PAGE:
In my last blog, I spoke about perseverance being the most important thing to aspiring writers. I'm here today (after a lengthy hiatus) to reiterate and drive home that point!
It is with a heavy heart that I must return to the land of the 9-to-5ers. Due to certain circumstances, my time spent at home working on my short stories and novels has come to an end. I must return to work in order to pay down some bills like most normal people. For me, that means returning to an office environment where I will program computers. I know, I know. There are those of you who might read this and think an office job? when you work outdoors or in too-cold or too-hot warehouse jobs that think I'm a big whiny baby. Well, believe me when I tell you, it's not as nice as you think! I've worked in warehouses and outside during the summer and winter, and I can sympathize with you. I'd return to one of those jobs again if the money was there, unfortunately friends, it ain't!
Sure, the money for programming computers is really nice and you don't have to lift heavy things all day. Hell, you don't get dirty doing it and you get to sit down while you work. All of that is gravy...so why am I bitching about it? Because of two things: first, I am a writer (preferably novels and stories instead of computer code) and this is far from the writing I want to do; and second, office politics! Yes, office politics is the bane in the mix, which destroys the enjoyment of all the aforementioned benefits. I know, I've run into again and again.
When starting a new office job, it's usually really nice. The new people you meet are usually nice because you're new and they're feeling you out. Your workload is fairly light, until they determine how capable you are of doing the job. You're enlightened by the large paychecks you're receiving to start filling that dwindling checking account and hold the creditors at bay.
But, then the happy sunlight is obscured by dark clouds as those happy friendly people start turning sour. Your workload increases because they realize what a good worker you are. Others around you slack off and get you to do their work for them by complaining that their stuff doesn't work and it's your fault. Yes, that stuff actually happened to me at my last job. It was great at first, but after having been there for a couple of years and learning the ins and outs of the business, everyone around me began to pass the blame when something went wrong. Where did the blame end up, you ask? Why, with the programmers, of course. So, I am not happy at all by the notion that I must return to that cut-throat environment. I'd rather work in a warehouse or at a fastfood restaurant if the money was there, but it's not, as I've said.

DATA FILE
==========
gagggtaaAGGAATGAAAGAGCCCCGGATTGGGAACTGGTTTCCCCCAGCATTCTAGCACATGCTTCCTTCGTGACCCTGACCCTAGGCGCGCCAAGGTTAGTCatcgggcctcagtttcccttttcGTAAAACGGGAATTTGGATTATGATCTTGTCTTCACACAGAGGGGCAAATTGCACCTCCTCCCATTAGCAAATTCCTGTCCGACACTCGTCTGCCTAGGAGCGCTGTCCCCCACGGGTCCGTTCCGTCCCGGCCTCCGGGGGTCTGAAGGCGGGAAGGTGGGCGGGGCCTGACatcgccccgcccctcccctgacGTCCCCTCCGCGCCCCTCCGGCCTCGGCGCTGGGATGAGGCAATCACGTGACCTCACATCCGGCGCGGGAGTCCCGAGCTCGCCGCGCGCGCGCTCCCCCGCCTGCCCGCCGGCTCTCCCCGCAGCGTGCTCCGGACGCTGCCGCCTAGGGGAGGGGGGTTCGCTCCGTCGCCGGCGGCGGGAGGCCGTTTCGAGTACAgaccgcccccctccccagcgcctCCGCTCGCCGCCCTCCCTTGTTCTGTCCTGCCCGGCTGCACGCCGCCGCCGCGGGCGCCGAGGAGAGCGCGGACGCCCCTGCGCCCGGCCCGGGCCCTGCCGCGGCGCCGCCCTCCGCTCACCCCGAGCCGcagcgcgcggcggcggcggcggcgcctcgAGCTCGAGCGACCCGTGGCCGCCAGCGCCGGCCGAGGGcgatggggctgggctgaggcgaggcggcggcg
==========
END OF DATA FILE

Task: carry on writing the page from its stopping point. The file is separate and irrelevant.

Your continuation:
So, back to my driving home the importance of perseverance. I felt myself getting quite depressed with the notion that I had to cut back my writing and begin mingling with the daytime workforce again. Not to mention, I received some rejections between Christmas and New Years for some stories that I thought were exceptional. A voice inside me said, You'll never make it as a writer now! This will suck out all of your motivation to write. That thought scared the hell out of me and when I whined to my wife about being a failure, about the publishing industry being a tight-knit incestuous group that went above and beyond to keep out members, she looked at me sincerely and said that I was getting too worked up, taking my rejections personally and that I could still write.
I realized she was right. I was being too over dramatic. I had cast aside my own advice to other writers. I reread my last blog and vowed that I would not give up my endeavor to continue writing and see my work through to publication. And, I want this to be a prime example to anyone who reads this and feels that they want to give up, that they just can't make it. DON'T QUIT NOW! KEEP GOING, PERSEVERING! Eventually, you'll make it. The climb to the top of writing success is steep and arduous. Persevere.